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Lion Predation

United Kingdom Spalea Offline
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Lion - hippo interactions... Into the water and on the ground. The french translation is catastrophic, completely shifted with bad choosen terms. But the vision of different situations easily shows what opponent is at disadvantage or not: lions trying to cross a river, hippos seeking a waterhole during the day and suffering from heat and drought and so on.






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Mwarcaar Offline
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Lions preying on crocodile. Busanga plains:




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United Kingdom Spalea Offline
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@Mwarcaar 

About #1082: amazing to see at the end how the lioness's jaw is small compared with the croc's head. But it's enough to annihilate the croc's resistance. Very astonishing video, because we seldom see a death of a croc online ! As what when a lion firmly holds a croc's neck, fight is over.
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United Kingdom Spalea Offline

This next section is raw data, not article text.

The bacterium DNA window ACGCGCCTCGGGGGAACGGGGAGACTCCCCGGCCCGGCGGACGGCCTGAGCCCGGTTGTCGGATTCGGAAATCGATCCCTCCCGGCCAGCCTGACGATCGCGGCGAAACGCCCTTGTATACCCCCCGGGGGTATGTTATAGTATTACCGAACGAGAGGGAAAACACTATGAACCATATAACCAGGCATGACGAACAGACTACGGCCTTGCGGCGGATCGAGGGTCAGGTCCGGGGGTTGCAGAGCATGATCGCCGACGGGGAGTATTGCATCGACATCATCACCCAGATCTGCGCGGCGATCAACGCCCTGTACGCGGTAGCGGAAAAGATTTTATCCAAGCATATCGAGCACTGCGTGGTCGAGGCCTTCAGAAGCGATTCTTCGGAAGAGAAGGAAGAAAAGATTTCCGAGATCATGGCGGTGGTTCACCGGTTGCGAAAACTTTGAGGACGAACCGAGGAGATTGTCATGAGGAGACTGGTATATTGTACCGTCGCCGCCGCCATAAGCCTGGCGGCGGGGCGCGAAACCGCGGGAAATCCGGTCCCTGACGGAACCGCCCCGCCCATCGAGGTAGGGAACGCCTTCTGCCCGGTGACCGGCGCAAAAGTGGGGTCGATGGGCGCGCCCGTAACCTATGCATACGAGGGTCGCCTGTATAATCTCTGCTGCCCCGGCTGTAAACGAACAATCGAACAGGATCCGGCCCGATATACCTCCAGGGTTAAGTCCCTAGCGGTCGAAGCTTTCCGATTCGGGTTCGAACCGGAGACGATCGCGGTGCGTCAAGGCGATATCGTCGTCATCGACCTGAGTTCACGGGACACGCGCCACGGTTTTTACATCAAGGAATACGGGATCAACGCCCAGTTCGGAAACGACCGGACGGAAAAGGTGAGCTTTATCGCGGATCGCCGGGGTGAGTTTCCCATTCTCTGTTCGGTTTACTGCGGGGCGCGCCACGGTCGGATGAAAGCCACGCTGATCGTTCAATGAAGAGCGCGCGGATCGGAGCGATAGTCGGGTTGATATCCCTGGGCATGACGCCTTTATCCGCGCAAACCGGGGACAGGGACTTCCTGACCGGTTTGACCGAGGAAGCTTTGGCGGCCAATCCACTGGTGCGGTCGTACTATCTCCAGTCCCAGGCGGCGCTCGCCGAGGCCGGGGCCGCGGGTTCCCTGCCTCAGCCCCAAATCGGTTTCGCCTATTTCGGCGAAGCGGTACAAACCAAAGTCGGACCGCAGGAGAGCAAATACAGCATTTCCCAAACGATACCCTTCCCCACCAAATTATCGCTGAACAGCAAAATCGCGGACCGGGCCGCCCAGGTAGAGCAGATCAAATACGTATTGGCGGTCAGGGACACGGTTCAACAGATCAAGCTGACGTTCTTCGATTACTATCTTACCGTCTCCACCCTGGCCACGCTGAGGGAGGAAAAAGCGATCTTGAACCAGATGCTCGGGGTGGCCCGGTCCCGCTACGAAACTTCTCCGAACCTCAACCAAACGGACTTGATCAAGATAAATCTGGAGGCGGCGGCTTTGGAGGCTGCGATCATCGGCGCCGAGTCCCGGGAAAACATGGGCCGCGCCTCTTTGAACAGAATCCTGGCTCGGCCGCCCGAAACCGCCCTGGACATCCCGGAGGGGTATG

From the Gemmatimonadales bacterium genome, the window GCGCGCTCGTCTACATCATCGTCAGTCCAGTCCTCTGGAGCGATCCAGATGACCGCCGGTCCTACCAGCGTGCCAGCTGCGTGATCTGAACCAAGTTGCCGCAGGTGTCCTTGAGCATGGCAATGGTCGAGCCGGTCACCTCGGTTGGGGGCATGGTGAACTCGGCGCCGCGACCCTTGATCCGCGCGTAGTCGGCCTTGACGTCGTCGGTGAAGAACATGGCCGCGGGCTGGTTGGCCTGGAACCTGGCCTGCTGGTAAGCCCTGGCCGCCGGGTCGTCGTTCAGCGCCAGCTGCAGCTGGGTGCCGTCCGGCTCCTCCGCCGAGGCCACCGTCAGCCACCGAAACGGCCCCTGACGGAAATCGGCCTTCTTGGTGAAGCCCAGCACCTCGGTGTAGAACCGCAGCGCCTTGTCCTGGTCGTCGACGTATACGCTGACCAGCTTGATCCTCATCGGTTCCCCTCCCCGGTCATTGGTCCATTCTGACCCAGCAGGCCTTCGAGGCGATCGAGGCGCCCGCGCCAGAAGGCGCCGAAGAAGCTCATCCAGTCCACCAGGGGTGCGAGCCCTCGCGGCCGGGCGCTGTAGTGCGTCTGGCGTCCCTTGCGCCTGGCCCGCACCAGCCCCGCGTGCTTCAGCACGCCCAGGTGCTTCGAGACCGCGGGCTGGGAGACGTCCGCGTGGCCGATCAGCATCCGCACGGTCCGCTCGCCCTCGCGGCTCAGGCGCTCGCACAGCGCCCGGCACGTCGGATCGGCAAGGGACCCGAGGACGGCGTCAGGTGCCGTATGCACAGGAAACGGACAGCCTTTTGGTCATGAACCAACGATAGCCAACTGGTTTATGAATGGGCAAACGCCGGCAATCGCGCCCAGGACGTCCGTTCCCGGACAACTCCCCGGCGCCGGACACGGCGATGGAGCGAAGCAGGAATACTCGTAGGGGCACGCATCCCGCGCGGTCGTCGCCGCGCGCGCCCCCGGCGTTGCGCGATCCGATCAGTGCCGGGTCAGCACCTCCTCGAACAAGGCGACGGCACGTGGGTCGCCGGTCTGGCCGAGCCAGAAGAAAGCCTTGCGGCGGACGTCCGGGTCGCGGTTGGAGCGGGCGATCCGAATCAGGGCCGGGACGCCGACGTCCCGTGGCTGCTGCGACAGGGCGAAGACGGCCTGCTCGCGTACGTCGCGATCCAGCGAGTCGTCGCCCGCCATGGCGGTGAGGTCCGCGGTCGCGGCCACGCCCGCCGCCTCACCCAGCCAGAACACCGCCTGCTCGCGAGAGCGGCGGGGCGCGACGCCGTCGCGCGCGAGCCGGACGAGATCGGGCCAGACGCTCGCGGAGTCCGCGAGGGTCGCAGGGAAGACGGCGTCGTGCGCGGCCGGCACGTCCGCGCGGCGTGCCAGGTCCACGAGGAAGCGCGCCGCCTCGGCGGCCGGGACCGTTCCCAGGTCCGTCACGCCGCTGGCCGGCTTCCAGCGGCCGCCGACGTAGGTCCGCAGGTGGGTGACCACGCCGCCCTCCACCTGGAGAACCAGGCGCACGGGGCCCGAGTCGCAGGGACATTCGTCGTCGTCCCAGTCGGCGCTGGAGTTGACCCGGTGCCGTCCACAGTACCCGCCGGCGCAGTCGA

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A perfect giraffe huntig by a pride of lions in a Tanzanian region hit by the drought. A giraffe couple chooses a moment to mate, allowing the pride to prepare the ambush. The males of the prides take part in the hunting but the lionesses leaded it.









" A pride of lionesses reigns supreme on the banks of a river in Tanzania. They are merciless hunters, unrivalled in their fearlessness and strength. These killers are feared by all the local wildlife.

But for the past few years, this region has been hit by drought, and a dam being constructed upstream has dried up the river’s flow. Whereas prey was once abundant, it has now fled the area, and the lionesses are struggling for survival. They resort to attacking the giraffes for food.
"
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United Kingdom Spalea Offline
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It's only a short video. Shame we don't see the end, only a male lion taking down a buffalo into water.

https://www.youtube.com/shorts/_2dMXIa7hRM




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United States BA0701 Online
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(10-22-2023, 05:00 PM)Spalea Wrote: It's only a short video. Shame we don't see the end, only a male lion taking down a buffalo into water.

https://www.youtube.com/shorts/_2dMXIa7hRM





@Spalea , my friend, I made a tutorial on how to embed Youtube Shorts videos into your posts, in the Tutorial section. Let me know if you have any troubles with it.

Here is the link:

https://wildfact.com/forum/topic-embeddi...-your-post
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United Kingdom Spalea Offline
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@BA0701 : Thank a lot for your so precious explanations ! I'm about to try :







Thank you again @BA0701 !
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Bangladesh AWWolf99 Offline
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( This post was last modified: 11-08-2023, 09:13 PM by BA0701 )

Here is the full video. He managed to kill the buffalo.